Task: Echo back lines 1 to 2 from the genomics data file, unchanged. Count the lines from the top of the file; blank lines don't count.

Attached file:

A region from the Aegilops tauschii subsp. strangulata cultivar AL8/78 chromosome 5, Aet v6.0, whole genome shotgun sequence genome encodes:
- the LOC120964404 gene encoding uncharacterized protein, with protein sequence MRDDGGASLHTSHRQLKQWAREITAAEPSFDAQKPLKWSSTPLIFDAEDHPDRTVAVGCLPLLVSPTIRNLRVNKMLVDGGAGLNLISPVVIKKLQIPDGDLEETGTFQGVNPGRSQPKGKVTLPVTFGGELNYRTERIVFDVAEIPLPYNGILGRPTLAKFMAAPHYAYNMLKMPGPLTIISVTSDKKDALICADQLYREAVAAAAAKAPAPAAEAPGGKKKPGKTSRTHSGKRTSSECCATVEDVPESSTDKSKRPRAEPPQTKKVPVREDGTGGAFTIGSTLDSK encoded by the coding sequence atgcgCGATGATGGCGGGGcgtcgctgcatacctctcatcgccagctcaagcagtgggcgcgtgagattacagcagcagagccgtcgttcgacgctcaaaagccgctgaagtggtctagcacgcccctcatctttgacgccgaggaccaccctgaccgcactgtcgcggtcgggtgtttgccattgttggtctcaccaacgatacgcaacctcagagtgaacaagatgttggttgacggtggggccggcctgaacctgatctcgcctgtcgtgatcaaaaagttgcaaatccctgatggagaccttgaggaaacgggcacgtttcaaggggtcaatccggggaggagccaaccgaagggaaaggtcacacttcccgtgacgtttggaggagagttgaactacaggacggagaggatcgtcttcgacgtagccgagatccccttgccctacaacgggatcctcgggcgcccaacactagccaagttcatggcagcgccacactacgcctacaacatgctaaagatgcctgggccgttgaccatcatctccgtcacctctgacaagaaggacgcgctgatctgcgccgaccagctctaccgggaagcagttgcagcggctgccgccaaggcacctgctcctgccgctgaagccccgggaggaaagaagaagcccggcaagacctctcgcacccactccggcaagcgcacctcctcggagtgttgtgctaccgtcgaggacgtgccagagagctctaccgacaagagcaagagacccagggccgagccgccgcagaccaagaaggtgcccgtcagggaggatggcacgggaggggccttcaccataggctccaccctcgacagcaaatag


A region from the Aegilops tauschii subsp. strangulata cultivar AL8/78 chromosome 5, Aet v6.0, whole genome shotgun sequence genome encodes:
- the LOC120964404 gene encoding uncharacterized protein, with protein sequence MRDDGGASLHTSHRQLKQWAREITAAEPSFDAQKPLKWSSTPLIFDAEDHPDRTVAVGCLPLLVSPTIRNLRVNKMLVDGGAGLNLISPVVIKKLQIPDGDLEETGTFQGVNPGRSQPKGKVTLPVTFGGELNYRTERIVFDVAEIPLPYNGILGRPTLAKFMAAPHYAYNMLKMPGPLTIISVTSDKKDALICADQLYREAVAAAAAKAPAPAAEAPGGKKKPGKTSRTHSGKRTSSECCATVEDVPESSTDKSKRPRAEPPQTKKVPVREDGTGGAFTIGSTLDSK encoded by the coding sequence atgcgCGATGATGGCGGGGcgtcgctgcatacctctcatcgccagctcaagcagtgggcgcgtgagattacagcagcagagccgtcgttcgacgctcaaaagccgctgaagtggtctagcacgcccctcatctttgacgccgaggaccaccctgaccgcactgtcgcggtcgggtgtttgccattgttggtctcaccaacgatacgcaacctcagagtgaacaagatgttggttgacggtggggccggcctgaacctgatctcgcctgtcgtgatcaaaaagttgcaaatccctgatggagaccttgaggaaacgggcacgtttcaaggggtcaatccggggaggagccaaccgaagggaaaggtcacacttcccgtgacgtttggaggagagttgaactacaggacggagaggatcgtcttcgacgtagccgagatccccttgccctacaacgggatcctcgggcgcccaacactagccaagttcatggcagcgccacactacgcctacaacatgctaaagatgcctgggccgttgaccatcatctccgtcacctctgacaagaaggacgcgctgatctgcgccgaccagctctaccgggaagcagttgcagcggctgccgccaaggcacctgctcctgccgctgaagccccgggaggaaagaagaagcccggcaagacctctcgcacccactccggcaagcgcacctcctcggagtgttgtgctaccgtcgaggacgtgccagagagctctaccgacaagagcaagagacccagggccgagccgccgcagaccaagaaggtgcccgtcagggaggatggcacgggaggggccttcaccataggctccaccctcgacagcaaatag